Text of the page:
Well, just to let you know, if you are interested, I am writing a blog about Lola my alert dog, as part of my poetry blog. If you’d like to read about her, go to the page beneath and scroll halfway down – on the right will be a photo of Lola in her smart Medical Detection Dog coat, and underneath is information about her.
Hi @Lizz my local hospital at the Bournemouth Endocrine centre has just published (on facebook) a photo of their first doggy helper detecting hypo’s . I left a comment for anyone interested to read your info at Shoot Up or Put Up. No idea what response you’ll get.
Oooh, thank you. Lola is particularly gorgeous, anyone who reads might click their way to Medical Detection Dogs and give a donation to them perhaps, or just learn more about it, so thank you again Katherine.
Yes I do love my facebook( I admit to it) but there is an interesting page on there if anyone wants to look “Diabetic Alert Dogs by Warren Retrievers”. Also there is an “Insulin Gang” for parents with kids who are diabetic and another page for petitioning for pumps.
Don’t worry I do plug SUor PU as its such a down to earth site. I feel the more info that people have on diabetes will benefit everyone long term though.
For those not keen on facebook message me on this site and I may be able to send you related articles or just (Blatantly advertise) like my page Katherine’s Paintings and look there. Sorry if I’m not supposed to do that @Tim and @Alison.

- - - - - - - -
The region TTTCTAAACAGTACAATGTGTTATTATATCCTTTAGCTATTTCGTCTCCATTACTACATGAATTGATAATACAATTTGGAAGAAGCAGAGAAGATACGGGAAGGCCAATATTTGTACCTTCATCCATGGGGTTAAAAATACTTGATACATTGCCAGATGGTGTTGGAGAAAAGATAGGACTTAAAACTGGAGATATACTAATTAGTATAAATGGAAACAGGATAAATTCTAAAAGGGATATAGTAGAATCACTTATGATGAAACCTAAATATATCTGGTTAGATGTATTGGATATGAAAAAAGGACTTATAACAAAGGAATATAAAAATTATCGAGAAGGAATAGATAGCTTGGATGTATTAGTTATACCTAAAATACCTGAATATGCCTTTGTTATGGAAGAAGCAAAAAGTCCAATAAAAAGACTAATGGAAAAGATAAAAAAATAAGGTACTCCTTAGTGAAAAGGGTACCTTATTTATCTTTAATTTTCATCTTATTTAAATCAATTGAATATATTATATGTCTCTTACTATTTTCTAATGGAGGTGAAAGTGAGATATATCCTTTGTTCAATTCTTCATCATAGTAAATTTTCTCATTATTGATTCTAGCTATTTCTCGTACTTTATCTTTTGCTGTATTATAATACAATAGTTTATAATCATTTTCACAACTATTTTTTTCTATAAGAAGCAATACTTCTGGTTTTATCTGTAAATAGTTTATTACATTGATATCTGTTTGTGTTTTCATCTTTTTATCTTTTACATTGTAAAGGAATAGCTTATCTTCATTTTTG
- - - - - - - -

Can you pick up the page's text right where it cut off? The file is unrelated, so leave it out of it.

My dog Bella can pick up while i’m asleep if I might be going low. She either growlsat me, scatches at me or scratches at the bedroom door to try and wake me up. I tried to get her registered as a companion dog but she was refused because of her age.
Yes, Bella just started doing this naturally. I didn’t train her at all. Bella is 12 and she has basically only ever known me as diabetic so I guess she is able to pick up on indicative signs of a low. Dr Hardy at the hospital has even had a medical report written up about her.
If you could only combine those two habits, Tim – get your dog to lick the inside of your nose when you need biscuits, and then go and find them, you might be on to something.
Nadine, that’s fantastic – i would be inclined to let your dog sleep in your bedroom. After all, while you are awake you can probably help yourself by keeping an eye doing blood tests, but at night, that’s the danger time. Doesn’t matter if she is registered or not, she’s doing the job.